Helen Wood
Helen Wood
2 years ago
Reply to  plynamno1

What about the book by Gottfried?
Ive been told by a philosophy graduate that Gottfried is far right…and thats why Gove is suspect.
Ive seen a different review however which praises Gottfrieds intellectual exploration of Fascism..his books title suggests objectivity ie
Fascism the career of a concept.
So is he a rigourous academic or a purveyor of dangerous far right ideology?

James Buchan
James Buchan
2 years ago

To me, and I suspect most North Easterners of a certain age the most interesting book was “Scotland the What? A Second Helping”. Good to see that you can take someone out of Aberdeenshire but you can’t take Aberdeenshire out of them….

Nicholas Rynn
Nicholas Rynn
2 years ago

I have books I haven’t read – a pile by the bed. The there are books I have read these are stacked on shelves till there is no room, some of them then get sent to the charity shop to make room for more recently read books. Finally there are my poetry books, which, being honest, I very rarely open, but always think I might when I retire. Oh and there are the books that hold up wobbling tables and keep doors open.

tilepane
tilepane
2 years ago

Perhaps we ought to choose a new word ‘to Govel’ or some such, meaning: to set out one’s book collection so as to display the breadth, depth and variety of one’s learning.

James Brennan
James Brennan
2 years ago

Gove? Culture? Do they have anything in common?

Juilan Bonmottier
Juilan Bonmottier
2 years ago

I wonder why he didn’t just do the interview in front of a blank wall?

chris9
chris9
2 years ago

But Gove’s books are far from recondite titles. They are standard dull fare of a middling imagination and a babyish interest in the war

Fraser Bailey
Fraser Bailey
2 years ago
Reply to  chris9

True. But that still makes him more learned than the average politician.

Mark Corby
Mark Corby
2 years ago
Reply to  Fraser Bailey

But, and I’m sure you will agree, is not very difficult?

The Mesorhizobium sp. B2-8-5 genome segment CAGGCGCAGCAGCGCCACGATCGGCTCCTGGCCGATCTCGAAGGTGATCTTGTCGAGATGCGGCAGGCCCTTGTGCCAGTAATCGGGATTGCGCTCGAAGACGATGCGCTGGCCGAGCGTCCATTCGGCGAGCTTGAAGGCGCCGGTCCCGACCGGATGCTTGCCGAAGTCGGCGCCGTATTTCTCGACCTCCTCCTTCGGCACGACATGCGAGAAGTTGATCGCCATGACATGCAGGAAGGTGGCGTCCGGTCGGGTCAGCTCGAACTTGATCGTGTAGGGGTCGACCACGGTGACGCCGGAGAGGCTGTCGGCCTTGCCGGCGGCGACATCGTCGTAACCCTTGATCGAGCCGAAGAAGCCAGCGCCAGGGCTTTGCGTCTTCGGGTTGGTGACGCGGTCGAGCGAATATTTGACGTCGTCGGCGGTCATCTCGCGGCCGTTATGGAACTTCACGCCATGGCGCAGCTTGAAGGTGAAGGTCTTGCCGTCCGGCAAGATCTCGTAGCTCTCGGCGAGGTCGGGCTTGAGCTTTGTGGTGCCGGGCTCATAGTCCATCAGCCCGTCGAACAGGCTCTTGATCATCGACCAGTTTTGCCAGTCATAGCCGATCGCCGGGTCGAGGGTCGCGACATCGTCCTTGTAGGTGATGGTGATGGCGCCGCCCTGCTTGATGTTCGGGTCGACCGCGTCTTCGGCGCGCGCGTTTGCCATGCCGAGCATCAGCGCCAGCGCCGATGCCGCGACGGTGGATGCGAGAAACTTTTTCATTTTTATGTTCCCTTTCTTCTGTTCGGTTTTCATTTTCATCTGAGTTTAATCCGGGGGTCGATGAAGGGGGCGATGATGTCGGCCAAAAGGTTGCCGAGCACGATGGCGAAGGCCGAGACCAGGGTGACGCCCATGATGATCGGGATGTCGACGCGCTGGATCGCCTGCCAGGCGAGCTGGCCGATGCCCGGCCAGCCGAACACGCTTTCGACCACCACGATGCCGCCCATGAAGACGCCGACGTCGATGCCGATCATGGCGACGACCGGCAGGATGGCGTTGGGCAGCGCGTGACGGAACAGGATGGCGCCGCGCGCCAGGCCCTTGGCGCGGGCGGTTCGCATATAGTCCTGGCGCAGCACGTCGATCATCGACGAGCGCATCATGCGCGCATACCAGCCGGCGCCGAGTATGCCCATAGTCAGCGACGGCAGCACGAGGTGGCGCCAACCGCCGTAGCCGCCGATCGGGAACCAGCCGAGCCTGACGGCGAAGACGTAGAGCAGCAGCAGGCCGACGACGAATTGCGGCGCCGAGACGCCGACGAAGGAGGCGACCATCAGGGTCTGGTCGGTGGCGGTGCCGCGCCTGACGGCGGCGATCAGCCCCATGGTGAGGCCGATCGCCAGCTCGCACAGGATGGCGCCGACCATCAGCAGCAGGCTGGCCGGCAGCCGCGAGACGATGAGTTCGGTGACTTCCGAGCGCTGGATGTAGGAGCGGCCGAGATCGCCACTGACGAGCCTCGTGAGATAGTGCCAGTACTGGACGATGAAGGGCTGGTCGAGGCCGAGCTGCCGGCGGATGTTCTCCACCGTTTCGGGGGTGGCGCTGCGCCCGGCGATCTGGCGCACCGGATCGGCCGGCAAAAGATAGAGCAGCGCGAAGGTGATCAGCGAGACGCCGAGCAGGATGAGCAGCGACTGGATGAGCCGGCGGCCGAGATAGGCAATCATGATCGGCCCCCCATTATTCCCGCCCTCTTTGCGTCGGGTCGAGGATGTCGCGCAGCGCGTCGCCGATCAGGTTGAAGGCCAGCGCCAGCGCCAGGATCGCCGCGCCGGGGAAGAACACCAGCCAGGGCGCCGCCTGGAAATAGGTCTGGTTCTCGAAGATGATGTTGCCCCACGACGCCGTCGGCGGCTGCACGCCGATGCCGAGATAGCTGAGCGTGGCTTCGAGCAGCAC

However, what is astonishing, is how many of our frankly bovine population, are so in awe of them. Truly there is no hope. Consummatum est!

Andrew Baldwin
Andrew Baldwin
2 years ago
Reply to  chris9

Well, Chris, that’s your view. I was happy to see that Gove had his fellow Scotsman Norman Lamont’s superb memoir “In Office” on his bookshelf. (I just watched Lord Lamont and his colleagues questioning Gove in a virtual sitting of the House of Lords European Union Select Committee. I have never seen Gove in action before and was very impressed. There isn’t any minister in the Canadian government, all spouting their Big Brother Justin version of Newspeak, who can compare with him.) “In Office” is packed full of insights into the conduct of economic policy from the man who created the inflation targeting regime at the Bank of England. It is obvious from reading it that though he never talks about price stability that Lord Lamont’s ultimate goal was a much lower rate of inflation than today’s 2% target. If Lamont doesn’t get everything right (it’s hard to see why he shared PM Major’s enthusiasm for the hard ecu), no-one is perfect. It is a huge shame that Michael Wilson, arguably Canada’s greatest finance minister, never left behind a similar memoir. Dull fare, my eye! Read it yourself, if you haven’t already done so. You’ll learn something.

Mark Corby
Mark Corby
2 years ago
Reply to  chris9

The British “babyish interest in the war” is a fascinating subject, perhaps because we did so badly? If fact we didn’t win, rather we were on the winning side; A very different thing indeed.
However, fuelled by hubris, particularly as we approach yet another anniversary, we are blind to the catastrophic consequences of the two world wars for British power and prestige.
In particular the abject collapse of the British Empire was an unmitigated tragedy for the globe in so many ways, too numerous to mention here, as I’m sure you will agree?